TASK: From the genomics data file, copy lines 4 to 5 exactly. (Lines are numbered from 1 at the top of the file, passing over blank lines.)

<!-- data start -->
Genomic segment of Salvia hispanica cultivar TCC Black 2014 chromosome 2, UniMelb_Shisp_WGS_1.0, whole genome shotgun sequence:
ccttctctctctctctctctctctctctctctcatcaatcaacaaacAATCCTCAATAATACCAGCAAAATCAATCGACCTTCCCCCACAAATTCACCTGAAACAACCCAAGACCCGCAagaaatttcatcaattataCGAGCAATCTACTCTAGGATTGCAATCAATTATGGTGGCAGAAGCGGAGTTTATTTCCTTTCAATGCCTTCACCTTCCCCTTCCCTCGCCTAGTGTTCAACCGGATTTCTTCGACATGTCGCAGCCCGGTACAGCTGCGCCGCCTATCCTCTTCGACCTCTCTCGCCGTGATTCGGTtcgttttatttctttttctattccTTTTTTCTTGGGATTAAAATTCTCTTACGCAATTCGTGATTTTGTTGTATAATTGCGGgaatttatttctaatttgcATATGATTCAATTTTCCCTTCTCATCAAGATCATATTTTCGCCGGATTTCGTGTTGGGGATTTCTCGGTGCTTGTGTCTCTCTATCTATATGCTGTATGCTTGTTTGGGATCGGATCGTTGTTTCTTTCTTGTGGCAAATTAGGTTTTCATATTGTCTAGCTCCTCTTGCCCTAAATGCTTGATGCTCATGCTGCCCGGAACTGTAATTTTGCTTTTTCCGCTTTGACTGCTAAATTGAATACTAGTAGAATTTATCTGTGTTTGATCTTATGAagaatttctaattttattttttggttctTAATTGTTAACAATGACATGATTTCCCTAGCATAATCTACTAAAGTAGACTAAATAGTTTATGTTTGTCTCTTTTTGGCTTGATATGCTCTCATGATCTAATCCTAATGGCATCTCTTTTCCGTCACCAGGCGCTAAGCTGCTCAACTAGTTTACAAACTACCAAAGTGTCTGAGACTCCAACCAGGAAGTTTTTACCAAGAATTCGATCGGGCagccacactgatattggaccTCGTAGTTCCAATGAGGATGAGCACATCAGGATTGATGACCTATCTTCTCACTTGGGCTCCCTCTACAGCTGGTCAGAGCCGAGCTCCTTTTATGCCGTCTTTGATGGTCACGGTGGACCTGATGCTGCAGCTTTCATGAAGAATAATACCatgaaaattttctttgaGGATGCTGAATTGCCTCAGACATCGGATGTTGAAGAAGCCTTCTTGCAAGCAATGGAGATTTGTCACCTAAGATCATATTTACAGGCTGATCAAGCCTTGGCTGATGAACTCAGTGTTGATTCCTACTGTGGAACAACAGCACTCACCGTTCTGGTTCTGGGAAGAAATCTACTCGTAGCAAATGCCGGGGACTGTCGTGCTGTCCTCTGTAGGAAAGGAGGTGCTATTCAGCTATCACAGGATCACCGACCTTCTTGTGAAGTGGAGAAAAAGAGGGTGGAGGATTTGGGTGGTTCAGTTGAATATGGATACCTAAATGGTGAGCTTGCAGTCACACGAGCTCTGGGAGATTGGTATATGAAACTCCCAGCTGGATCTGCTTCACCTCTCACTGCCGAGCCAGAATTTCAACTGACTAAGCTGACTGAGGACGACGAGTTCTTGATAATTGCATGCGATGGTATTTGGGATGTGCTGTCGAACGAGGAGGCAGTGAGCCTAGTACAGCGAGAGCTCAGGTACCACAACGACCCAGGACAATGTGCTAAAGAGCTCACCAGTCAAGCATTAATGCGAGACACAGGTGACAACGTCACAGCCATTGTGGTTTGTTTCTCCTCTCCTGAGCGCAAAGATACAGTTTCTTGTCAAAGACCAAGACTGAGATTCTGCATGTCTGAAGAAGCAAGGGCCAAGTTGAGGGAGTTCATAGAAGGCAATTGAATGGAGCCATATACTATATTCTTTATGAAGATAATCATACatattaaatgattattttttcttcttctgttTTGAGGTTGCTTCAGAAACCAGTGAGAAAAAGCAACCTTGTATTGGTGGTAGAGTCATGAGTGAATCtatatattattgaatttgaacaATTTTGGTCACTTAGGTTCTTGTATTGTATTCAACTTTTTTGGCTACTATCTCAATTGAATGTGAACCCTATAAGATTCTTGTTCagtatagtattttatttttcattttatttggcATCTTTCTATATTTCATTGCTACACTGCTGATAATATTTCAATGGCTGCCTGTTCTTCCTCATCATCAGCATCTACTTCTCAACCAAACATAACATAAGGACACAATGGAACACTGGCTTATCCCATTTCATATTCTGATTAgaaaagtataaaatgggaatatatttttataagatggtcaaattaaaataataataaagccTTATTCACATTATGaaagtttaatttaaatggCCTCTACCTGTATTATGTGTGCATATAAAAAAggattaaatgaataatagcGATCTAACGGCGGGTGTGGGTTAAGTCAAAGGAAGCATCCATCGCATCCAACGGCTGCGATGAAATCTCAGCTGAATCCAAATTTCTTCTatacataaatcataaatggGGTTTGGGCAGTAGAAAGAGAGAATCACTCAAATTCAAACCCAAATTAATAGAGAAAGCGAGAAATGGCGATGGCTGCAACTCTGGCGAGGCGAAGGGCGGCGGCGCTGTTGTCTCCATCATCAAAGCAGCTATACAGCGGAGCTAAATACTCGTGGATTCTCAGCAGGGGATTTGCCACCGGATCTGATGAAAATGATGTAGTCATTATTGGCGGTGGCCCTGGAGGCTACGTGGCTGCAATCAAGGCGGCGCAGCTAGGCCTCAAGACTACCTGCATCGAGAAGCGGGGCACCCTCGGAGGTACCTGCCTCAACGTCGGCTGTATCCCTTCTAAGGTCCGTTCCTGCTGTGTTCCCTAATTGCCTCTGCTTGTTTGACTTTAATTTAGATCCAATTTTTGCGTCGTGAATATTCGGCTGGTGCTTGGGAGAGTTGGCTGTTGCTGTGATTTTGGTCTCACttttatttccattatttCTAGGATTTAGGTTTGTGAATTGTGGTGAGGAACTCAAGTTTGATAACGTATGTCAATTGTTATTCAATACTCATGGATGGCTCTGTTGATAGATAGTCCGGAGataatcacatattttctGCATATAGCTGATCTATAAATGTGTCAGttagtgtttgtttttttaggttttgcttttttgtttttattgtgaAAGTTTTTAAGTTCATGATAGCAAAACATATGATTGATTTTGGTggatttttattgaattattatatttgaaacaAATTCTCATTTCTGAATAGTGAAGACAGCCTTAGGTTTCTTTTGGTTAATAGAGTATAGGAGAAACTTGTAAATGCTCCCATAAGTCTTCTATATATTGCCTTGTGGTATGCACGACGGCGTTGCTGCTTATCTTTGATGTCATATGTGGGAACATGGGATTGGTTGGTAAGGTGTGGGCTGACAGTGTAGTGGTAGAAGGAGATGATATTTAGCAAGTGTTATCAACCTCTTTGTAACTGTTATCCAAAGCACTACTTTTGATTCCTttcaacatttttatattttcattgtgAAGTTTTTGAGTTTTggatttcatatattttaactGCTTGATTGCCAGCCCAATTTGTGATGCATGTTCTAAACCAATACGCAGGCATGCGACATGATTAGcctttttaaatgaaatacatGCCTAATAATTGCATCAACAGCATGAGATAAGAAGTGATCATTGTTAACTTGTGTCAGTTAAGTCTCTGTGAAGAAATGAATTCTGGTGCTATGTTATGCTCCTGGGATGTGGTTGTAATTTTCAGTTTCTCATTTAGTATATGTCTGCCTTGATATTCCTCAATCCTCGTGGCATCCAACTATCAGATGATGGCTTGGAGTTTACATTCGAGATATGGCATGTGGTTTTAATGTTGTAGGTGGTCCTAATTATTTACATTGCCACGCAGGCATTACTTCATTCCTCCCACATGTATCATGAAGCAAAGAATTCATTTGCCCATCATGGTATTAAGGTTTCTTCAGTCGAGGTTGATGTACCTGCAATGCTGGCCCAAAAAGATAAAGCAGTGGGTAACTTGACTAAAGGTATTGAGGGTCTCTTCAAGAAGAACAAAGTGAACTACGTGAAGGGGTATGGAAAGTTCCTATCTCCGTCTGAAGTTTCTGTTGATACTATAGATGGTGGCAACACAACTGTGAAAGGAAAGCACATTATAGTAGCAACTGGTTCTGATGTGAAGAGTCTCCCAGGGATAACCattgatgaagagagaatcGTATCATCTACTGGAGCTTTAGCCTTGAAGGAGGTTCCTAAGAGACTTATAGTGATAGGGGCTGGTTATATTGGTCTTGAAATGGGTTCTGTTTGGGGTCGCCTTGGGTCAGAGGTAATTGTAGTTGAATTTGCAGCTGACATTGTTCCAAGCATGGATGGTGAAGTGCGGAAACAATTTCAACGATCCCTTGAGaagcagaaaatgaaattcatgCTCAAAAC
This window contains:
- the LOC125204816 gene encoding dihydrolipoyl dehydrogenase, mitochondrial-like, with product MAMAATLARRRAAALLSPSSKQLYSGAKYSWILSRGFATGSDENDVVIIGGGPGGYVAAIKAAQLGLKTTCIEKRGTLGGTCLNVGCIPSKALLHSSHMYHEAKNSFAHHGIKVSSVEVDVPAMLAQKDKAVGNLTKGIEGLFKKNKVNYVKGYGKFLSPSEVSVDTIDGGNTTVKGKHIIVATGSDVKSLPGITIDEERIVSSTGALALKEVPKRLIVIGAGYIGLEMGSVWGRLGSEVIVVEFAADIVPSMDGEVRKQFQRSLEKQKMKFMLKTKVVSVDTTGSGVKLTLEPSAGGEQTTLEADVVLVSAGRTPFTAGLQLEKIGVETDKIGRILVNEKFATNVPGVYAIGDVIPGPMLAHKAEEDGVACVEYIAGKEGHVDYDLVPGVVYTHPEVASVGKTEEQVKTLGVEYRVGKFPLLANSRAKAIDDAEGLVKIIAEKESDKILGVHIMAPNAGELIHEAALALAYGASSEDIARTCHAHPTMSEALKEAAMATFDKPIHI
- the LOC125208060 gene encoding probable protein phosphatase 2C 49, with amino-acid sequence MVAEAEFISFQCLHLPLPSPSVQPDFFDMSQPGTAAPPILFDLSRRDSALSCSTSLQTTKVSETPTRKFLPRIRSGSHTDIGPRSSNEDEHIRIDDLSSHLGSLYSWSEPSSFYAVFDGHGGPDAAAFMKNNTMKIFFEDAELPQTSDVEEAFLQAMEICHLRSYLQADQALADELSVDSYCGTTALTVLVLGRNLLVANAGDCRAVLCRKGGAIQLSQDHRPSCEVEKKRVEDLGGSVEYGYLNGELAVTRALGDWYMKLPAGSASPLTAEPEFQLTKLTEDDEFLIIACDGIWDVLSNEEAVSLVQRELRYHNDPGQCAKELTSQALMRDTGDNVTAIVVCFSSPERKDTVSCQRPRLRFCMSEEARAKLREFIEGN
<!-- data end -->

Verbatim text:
- the LOC125204816 gene encoding dihydrolipoyl dehydrogenase, mitochondrial-like, with product MAMAATLARRRAAALLSPSSKQLYSGAKYSWILSRGFATGSDENDVVIIGGGPGGYVAAIKAAQLGLKTTCIEKRGTLGGTCLNVGCIPSKALLHSSHMYHEAKNSFAHHGIKVSSVEVDVPAMLAQKDKAVGNLTKGIEGLFKKNKVNYVKGYGKFLSPSEVSVDTIDGGNTTVKGKHIIVATGSDVKSLPGITIDEERIVSSTGALALKEVPKRLIVIGAGYIGLEMGSVWGRLGSEVIVVEFAADIVPSMDGEVRKQFQRSLEKQKMKFMLKTKVVSVDTTGSGVKLTLEPSAGGEQTTLEADVVLVSAGRTPFTAGLQLEKIGVETDKIGRILVNEKFATNVPGVYAIGDVIPGPMLAHKAEEDGVACVEYIAGKEGHVDYDLVPGVVYTHPEVASVGKTEEQVKTLGVEYRVGKFPLLANSRAKAIDDAEGLVKIIAEKESDKILGVHIMAPNAGELIHEAALALAYGASSEDIARTCHAHPTMSEALKEAAMATFDKPIHI
- the LOC125208060 gene encoding probable protein phosphatase 2C 49, with amino-acid sequence MVAEAEFISFQCLHLPLPSPSVQPDFFDMSQPGTAAPPILFDLSRRDSALSCSTSLQTTKVSETPTRKFLPRIRSGSHTDIGPRSSNEDEHIRIDDLSSHLGSLYSWSEPSSFYAVFDGHGGPDAAAFMKNNTMKIFFEDAELPQTSDVEEAFLQAMEICHLRSYLQADQALADELSVDSYCGTTALTVLVLGRNLLVANAGDCRAVLCRKGGAIQLSQDHRPSCEVEKKRVEDLGGSVEYGYLNGELAVTRALGDWYMKLPAGSASPLTAEPEFQLTKLTEDDEFLIIACDGIWDVLSNEEAVSLVQRELRYHNDPGQCAKELTSQALMRDTGDNVTAIVVCFSSPERKDTVSCQRPRLRFCMSEEARAKLREFIEGN